of pre-defined Web parts means that when users create dedicated Web sites, they
can custom tailor the new site to fit their specific needs. Furthermore, they
can accomplish this without having to do any coding.

That being the case, you might be wondering what users can
use these Web sites for. Well, if you go back to Figure A, you can get a bit of
a preview. If you look in the menu bar on the left portion of the screen, you
will see links for shared documents, contacts, tasks, discussions, and surveys.
There is actually a lot more that users can do with the Windows SharePoint
Services, but I don’t really have the space to talk about everything, so let’s
pretend that these were the only options available.

To see how these particular Web parts are useful, imagine
that you are working as a part of a team that’s assigned to develop a new
product for your company. In such a case, you could start out by creating a
contacts list containing contact information for everyone on the team. You
could then go on to add contact information for parts suppliers and other
non-employees that you might interact with as a part of the project.

You could then use the task list to assign tasks related to
the project to various members of the team. The Discussion area is basically a
message board that can be used to discuss specific issues related to the
project. You could use the Pictures library to store blueprints or design
ideas, while the document library can be used to store text documents.

The document library is one of the key pieces of SharePoint
and is worth discussing for a moment. The idea behind the document library is
that users can check documents in and out of the library. Essentially, what
this means is that a user can check out a document, make changes, and check the
document back in. This prevents users from making simultaneous, possibly
contradictory changes to a document, but it does something else too. The
document library allows you to retain multiple versions of documents. This way
you can see who has made changes to a document and when. If necessary, you can
even revert to a previous version of the document.

Another thing that the document library does is that it
allows users to be alerted to changes. Users can be alerted immediately if a
new document is added to the library or if an existing document is modified. If
users don’t want to be bothered by constant change notifications, they can
receive a daily or a weekly change summary message.

In case you are wondering, the Windows SharePoint Services
does have built in user management. You can easily specify which users are
allowed to create Web sites. When a user does create a site, they can decide
who can access the site, and what level of access various users should receive
to the document library and to other areas of the site.

SharePoint Portal Server

It’s impossible for me to talk about all of the capabilities
of the Windows SharePoint Services because the application is so intricate.
Hopefully by now though, you have a pretty good idea of what the Windows
SharePoint Services are and what they are used for. Now, I want to move on and
talk about SharePoint Portal Server. As I mentioned earlier, SharePoint Portal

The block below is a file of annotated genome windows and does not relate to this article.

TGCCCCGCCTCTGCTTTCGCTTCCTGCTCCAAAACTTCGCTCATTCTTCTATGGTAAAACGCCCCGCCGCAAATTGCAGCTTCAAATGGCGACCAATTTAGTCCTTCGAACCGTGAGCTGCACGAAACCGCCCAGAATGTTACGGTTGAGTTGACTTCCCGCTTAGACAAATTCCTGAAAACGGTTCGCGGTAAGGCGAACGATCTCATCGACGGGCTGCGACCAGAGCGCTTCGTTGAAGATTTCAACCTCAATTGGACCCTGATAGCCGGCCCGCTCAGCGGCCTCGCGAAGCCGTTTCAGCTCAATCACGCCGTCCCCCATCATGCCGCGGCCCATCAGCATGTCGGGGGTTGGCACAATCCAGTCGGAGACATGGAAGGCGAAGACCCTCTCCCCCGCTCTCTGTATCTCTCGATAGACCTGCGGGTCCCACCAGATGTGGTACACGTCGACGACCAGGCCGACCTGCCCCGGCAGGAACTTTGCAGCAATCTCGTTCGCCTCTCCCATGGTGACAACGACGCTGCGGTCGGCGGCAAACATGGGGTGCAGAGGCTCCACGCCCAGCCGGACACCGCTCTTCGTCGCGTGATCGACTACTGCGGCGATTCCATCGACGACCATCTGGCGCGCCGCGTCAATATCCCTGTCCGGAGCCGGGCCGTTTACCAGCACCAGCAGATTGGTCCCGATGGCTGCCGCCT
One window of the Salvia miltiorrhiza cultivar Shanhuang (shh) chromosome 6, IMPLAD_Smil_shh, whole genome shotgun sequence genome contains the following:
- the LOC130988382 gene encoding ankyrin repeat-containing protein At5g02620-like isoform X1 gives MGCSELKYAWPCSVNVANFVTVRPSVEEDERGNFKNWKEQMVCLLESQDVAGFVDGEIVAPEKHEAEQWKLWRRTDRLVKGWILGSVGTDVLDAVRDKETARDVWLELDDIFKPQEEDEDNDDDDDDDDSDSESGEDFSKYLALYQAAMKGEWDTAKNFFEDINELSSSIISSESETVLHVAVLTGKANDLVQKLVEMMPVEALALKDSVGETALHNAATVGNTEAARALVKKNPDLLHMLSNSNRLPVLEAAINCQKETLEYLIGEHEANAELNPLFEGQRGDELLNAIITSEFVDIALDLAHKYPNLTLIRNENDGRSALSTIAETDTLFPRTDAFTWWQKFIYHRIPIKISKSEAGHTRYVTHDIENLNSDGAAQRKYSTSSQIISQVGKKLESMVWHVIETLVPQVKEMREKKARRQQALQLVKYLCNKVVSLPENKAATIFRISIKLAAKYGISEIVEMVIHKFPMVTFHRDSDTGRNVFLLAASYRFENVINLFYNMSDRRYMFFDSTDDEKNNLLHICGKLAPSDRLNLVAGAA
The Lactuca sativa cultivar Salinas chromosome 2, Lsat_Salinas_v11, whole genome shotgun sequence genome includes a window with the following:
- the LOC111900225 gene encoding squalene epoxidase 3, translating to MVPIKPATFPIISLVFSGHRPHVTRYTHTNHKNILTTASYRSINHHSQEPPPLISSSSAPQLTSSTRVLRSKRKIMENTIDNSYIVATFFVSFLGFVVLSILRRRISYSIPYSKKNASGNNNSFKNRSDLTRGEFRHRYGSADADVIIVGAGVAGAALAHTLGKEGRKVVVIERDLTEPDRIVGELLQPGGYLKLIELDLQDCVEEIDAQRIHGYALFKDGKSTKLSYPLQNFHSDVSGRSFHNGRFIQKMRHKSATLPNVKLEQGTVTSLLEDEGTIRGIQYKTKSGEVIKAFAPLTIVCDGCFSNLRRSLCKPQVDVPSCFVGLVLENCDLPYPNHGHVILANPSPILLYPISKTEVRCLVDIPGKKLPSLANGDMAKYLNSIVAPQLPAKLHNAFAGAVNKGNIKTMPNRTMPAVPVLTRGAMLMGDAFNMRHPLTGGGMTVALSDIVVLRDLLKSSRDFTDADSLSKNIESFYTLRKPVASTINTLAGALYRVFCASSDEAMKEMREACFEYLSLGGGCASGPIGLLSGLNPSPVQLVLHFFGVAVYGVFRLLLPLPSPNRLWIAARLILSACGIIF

Server was built on top of the Windows SharePoint Services. This means that
anything that the Windows SharePoint Services can do, SharePoint Portal Server
can also do.

The main difference between the two applications is their
focus and intended usage. As I have said numerous times in this article, the
Windows SharePoint Service’s primary focus is to create workspaces that small
groups of users can use to collaborate on projects by sharing a small
collection of documents and other data. Certainly, SharePoint Portal Server can
be used for this as well, but why spend thousands to do something that you can
do for free with the Windows SharePoint Services?

The main purpose for SharePoint Portal Server is to act as
an enterprise level portal. One of the areas where this is the most obvious is
in SharePoint Portal Server’s ability to manage documents. SharePoint Portal
Server’s document library is very similar to the one found in the Windows
SharePoint Services. The main difference is that SharePoint Portal Server is
designed to index huge numbers of documents that exist across multiple
locations.

For example, you could start out by indexing all of the
documents that exist on your company’s file servers. You don’t have to stop
there though. You could also index the public folders on your Exchange Servers.
If there are Web sites that your company frequently references, you could even
index pages on those sites. It doesn’t even matter if the Web page is in
secured by SSL. SharePoint can use the HTTPS protocol to index secure Web
content.

The point is that large companies typically have huge
amounts of information on file, and that information often exists in many
different formats (Microsoft Office documents, PDF files, public folders, HTML,
text files, etc.). What SharePoint Portal Server does is to make it possible
for users to use a single search engine to search for information regardless of
where the information is located and what format the information is in.

SharePoint Portal Server also differs from the Windows
SharePoint Services in its ability to search document indexes. SharePoint
Portal Server offers some very rich search capabilities. For example, users can
search for specific key words and tell the search engine that they only want to
search for items that have been added since their last search. The results of
the search can then be arranged by document author, site, date, and category.
SharePoint Portal Server also offers hierarchical search scopes that allow
users to perform searches from within specific topics, categories, or content
sources.

Similar names, but different

As you can see, there are many similarities between the
Windows SharePoint Services and SharePoint Portal Server. Where the two
products really differ is in that SharePoint Portal Server allows you to index
the contents of huge numbers of documents, in a variety of formats, both inside
and outside of your company. SharePoint Portal Server also offers advanced
query tools that make it easier to locate specific content within a vast store
of indexed content.